Read for joy. There’s nothing more relaxing on a cold winter’s night than to curl up in a favorite reading chair, sip on some hot chocolate and open a favorite book. Pick something fun, fanciful or fast-paced that can transport you somewhere else – it’s a trip well worth taking. My only caution is to avoid continuing to read to the point of sleep deprivation – the better the book, the more likely you will avoid sleep to enjoy the next chapter. Below are some great “reads” from my bookshelf:
- The Killer Angels — by Michael Shaara
- The Joy Luck Club – by Amy Tan
- The Hot Zone – by Richard Preston
- Seabiscuit – by Laura Hillenbrand
- The Five People You Meet in Heaven – by Mitch Albom
- A Farewell to Arms – by Ernest Hemingway
- The Four Witnesses – by Robin Griffith-Jones
- Anything by Jane Austen
“Hear” a really good movie. Ever watched a movie and fell in love withthe dialogue and writing? You know you’ve experienced an exceptionally written film whenthe words are still with you long afterthe ending credits. A perfect example is my all-time favorite movie,the 1942 WWII classic, “Casablanca.” These classic lines penned bythe Epstein brothers between Humphrey Bogart’s character, Rick, and London actor Claude Rains’ Captain Renault still make me smile:
Captain Renault: In 1935, you ran guns to Ethiopia. In 1936, you fought in Spain, on the Loyalist side.
Rick: I got well paid for it on both occasions.
Captain Renault: The *winning* side would have paid you *much better*.
Rick: Oh? I thought it was because I let you win at roulette.
Captain Renault: That is *ano ther* reason.
Rick: My health. I came to Casablanca for the waters.
Captain Renault: The waters? What waters? We’re in the desert.
Rick: I was misinformed.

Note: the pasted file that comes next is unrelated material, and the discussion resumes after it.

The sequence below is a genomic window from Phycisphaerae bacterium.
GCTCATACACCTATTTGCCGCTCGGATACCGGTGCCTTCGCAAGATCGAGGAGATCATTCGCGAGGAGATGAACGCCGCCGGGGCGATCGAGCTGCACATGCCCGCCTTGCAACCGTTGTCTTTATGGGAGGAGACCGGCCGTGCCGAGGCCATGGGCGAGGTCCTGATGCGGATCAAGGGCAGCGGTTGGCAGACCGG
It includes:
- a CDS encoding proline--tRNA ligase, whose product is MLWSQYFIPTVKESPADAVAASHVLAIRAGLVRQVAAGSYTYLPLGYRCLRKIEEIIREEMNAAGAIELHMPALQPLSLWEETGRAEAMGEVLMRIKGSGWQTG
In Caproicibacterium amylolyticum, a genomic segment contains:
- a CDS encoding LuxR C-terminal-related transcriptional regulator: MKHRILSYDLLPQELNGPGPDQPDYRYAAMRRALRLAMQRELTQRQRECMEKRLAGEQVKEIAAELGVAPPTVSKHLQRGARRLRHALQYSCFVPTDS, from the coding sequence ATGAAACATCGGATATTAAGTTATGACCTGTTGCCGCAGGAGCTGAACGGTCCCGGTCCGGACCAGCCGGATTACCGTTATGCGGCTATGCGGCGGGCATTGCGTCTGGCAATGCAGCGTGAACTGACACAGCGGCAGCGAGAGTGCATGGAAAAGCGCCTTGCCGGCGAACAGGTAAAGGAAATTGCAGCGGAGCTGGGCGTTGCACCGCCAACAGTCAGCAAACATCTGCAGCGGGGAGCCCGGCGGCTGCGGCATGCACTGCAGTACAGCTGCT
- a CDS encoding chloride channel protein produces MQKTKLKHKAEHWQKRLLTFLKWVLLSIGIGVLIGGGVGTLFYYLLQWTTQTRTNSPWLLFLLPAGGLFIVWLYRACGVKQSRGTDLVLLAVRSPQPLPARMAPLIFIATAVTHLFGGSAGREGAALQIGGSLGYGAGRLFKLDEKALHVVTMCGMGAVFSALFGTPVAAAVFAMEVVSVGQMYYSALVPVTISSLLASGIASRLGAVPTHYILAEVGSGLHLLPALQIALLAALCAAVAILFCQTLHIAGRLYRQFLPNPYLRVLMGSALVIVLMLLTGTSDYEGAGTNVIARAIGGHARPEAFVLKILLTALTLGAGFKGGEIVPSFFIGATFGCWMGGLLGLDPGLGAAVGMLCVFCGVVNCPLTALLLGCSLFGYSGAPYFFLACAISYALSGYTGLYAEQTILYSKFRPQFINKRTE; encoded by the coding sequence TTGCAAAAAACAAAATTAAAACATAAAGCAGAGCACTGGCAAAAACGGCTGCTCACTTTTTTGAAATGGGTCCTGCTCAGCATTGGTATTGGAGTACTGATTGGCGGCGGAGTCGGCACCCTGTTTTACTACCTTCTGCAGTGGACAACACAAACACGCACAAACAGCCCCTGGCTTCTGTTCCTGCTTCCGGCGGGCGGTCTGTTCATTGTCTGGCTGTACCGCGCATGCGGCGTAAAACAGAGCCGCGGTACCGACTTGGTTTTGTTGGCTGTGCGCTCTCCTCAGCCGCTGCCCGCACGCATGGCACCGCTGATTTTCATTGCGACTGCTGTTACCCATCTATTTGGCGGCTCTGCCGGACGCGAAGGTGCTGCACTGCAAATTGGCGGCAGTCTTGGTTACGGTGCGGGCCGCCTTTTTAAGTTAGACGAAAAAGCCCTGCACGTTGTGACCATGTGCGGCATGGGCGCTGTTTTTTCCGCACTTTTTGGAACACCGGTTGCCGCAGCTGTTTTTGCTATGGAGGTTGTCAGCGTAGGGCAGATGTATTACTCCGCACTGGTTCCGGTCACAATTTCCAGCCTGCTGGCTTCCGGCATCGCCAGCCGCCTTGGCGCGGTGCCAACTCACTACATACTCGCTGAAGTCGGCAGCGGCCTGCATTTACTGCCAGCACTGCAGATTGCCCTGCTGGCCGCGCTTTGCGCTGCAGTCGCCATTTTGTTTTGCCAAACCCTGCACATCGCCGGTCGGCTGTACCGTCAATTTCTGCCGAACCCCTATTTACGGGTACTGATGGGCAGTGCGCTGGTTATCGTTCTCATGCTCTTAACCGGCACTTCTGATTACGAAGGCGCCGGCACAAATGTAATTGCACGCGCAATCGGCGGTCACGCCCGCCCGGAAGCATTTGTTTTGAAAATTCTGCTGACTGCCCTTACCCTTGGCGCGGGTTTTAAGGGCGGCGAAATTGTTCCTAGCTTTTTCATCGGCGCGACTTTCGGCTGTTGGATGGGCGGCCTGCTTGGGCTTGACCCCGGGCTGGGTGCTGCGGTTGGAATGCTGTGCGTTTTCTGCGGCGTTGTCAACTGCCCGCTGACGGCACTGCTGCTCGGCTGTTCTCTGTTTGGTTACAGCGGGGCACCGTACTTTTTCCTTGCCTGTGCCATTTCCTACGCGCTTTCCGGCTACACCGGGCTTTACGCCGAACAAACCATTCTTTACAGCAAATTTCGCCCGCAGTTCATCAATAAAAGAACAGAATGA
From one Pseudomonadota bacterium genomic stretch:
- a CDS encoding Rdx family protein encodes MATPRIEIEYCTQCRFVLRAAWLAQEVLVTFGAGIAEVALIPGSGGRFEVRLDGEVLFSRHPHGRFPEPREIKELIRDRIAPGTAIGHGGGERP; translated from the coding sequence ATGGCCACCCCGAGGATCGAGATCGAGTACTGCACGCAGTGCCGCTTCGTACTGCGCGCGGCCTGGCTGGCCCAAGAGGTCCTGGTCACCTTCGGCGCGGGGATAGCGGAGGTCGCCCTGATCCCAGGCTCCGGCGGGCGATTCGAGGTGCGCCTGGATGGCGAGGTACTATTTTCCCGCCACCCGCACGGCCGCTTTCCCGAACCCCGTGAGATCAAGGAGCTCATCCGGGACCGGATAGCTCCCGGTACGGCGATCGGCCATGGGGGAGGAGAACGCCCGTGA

Write a poem or letter to a loved one. Wanting to reconnect to a loved one? There is no better way than through a heartfelt sentiment captured through prose. Take a moment to write a poem inspired from the sights and smells of the season…or write a homecoming letter. Letters have particular significance to soldiers serving far from home during this time of year. You only have to read some of the sentiments of soldiers in “Letters from the Front” at http://www.letters-from-the-front.com/ to find that universal truth. Their letters of loss, suffering, homesickness and thankfulness ring true, from the Revolutionary War to modern-day conflicts in Iraq, Kosovo and Afghanistan.
Storytell with a child. There’s nothing more magical than capturingthe joy of storytelling withthe young. It’sthe ultimate recharger of my spirit to take my own preschool-aged kids on a magic journey throughtheir imaginations. This type of creative exercise nurturestheir creativity and inspires a love for storytelling (both from others andtheir own). It can start with a favorite story or even everyday activities. The key is to take turns tellingthe story – adding rich details leading to a climactic moment and hopefully (with your influence) a subtle life lesson. Here’s one storytelling jump starter to try: